After that, it sets the scene Rural Ireland, just past the midpoint of the Nineteenth Century. Nurse Elizabeth Wright (Florence Pugh), who had previously tended patients on the battlefields of the Crimea, has been hired for a most unusual job: Spend two weeks observing Anna O'Donnell (Kila Lord Cassidy), who has by all accounts not eaten since her fourteenth birthday, four months ago. She will alternate shifts with Sister Michael (Josie Walker), fittingly, as much of the town committee that hired her, including the local priest (Ciarán Hinds), seek evidence of a miracle, while the local doctor (Toby Jones) hopes for some sort of scientific discovery of how humans can perhaps draw sustenance from the ether. Lib is mostly practical, although she notes that Anna is bright and inquisitive, while her parents are sincere and non-exploitative. That said, Anna is not healthy, and what sort of nurse would allow her patient to starve to death, even if it is happening at an impossibly slow pace?

There is a casual mention of the Irish Potato Famine toward the start of the story, seemingly designed to make the audience discount the scale of the event (Ireland was a nation of 8 million at the start, with a million dying and another million emigrating during the famine, and the population still not recovered 170 years later), perhaps focusing on Lib's own demons. It makes sense; this is the sort of thing one tries not to speak of as opposed to moving forward, but it seeps in through cracks: It explains why Will Byrne (Tom Burke), the reporter sent by a London newspaper to cover the story, is no longer of this place even though he grew up there. As it becomes clear that Anna is choosing not to eat more than not needing to - and that her older brother is gone - the idea of survivor's guilt begins to take center stage, and not just for Anna. The men of God need to find meaning in this; the man of science needs to find a way for it to not happen again. Meanwhile, the full plates placed in front of Lib at the inn where she is staying begin to look downright vulgar as the film passes its midpoint. Co-writer/director Sebastián Lelio and company may not be able to evoke the actual hunger of the famine, but they can perhaps simulate remembering it, and knowing that it will leave its mark upon one forever.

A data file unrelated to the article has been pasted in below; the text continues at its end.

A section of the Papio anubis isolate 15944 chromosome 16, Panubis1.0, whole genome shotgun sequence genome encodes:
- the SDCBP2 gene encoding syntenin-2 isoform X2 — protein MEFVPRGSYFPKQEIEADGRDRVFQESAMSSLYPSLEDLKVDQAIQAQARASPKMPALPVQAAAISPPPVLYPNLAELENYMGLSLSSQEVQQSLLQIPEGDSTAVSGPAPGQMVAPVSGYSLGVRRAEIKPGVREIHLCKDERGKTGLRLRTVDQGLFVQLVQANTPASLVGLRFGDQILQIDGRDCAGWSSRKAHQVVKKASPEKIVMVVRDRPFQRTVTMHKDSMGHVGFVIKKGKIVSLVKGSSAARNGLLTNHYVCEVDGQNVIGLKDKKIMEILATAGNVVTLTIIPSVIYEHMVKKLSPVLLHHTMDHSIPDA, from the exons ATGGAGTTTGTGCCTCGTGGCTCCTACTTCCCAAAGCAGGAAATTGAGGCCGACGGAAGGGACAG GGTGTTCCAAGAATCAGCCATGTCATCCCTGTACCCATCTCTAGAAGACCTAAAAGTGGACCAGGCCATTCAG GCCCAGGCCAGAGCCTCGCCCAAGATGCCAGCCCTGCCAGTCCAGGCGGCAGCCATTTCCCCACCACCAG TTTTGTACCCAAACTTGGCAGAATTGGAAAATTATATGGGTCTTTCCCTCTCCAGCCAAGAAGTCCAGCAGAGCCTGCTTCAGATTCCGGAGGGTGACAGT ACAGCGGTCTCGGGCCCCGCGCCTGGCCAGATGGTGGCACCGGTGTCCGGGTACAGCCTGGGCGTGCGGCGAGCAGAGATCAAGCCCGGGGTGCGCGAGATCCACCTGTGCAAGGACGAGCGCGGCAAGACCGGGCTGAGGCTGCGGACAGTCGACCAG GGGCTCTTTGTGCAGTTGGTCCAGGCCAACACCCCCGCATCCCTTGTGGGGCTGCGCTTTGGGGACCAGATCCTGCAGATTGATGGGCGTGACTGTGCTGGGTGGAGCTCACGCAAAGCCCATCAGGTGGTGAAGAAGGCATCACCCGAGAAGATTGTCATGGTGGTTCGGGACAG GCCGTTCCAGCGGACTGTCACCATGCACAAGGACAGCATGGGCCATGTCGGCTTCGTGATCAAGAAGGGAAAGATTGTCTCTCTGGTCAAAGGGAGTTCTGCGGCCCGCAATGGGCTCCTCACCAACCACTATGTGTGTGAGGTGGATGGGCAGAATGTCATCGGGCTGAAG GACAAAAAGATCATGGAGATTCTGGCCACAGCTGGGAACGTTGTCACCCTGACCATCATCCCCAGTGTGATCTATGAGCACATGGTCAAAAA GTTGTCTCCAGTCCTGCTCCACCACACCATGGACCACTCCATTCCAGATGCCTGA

It's such a raw and obvious scar that the audience may figure out what is happening before Lib does, but that serves to bring the film back to where it started and the idea of just what to do with what she's found. The truth, after all, is not going to support the narratives that Anna and the people in her orbit are committed to. Lib is practical, and more rigorous in her science than the doctor who sees her as more instrument than peer, but human minds are often too committed to the world being fair by their own lights, and if Lib is to save Anna, the solution must serve the narratives - including hers. The importance of this makes Niamh Algar's Kitty O'Donnell (Anna's aunt or cousin) an intriguing choice of narrator; despite being as close to things as anybody is, she's so peripheral as to be able to smash the fourth wall without it affecting the story. She pores over Will's stories with difficulty, as she is not quite so well-educated as him or Lib, but both within and outside the story, she's looking to supply context and help everyone - Lib, the viewer, herself - understand the whole situation, including where one can't really know, but has to fill in bits for oneself.

She's nevertheless off to the side for the most part, with Florence Pugh front and center, terrific as always. Lib is a mostly-functional addict, and the way that Pugh captures that not quite being segregated from her work as much as she'd like, especially as the film goes on and the stress of the assignment begins to wear on her. She establishes this aura of being wryly no-nonsense that stabilizes the film when she starts to lose control. It's reflected in Kila Lord Cassidy's Anna, a curious but not precocious kid who has this other layer to her experience even beyond the memory of the famine, and there's something blistering true about how she, in particular, needs a version of this story that makes sense.

That is, ultimately, what makes The Wonder fascinating beyond what's the main story - it's about how truth gets built, without ever being cynical about whether what actually happened is important.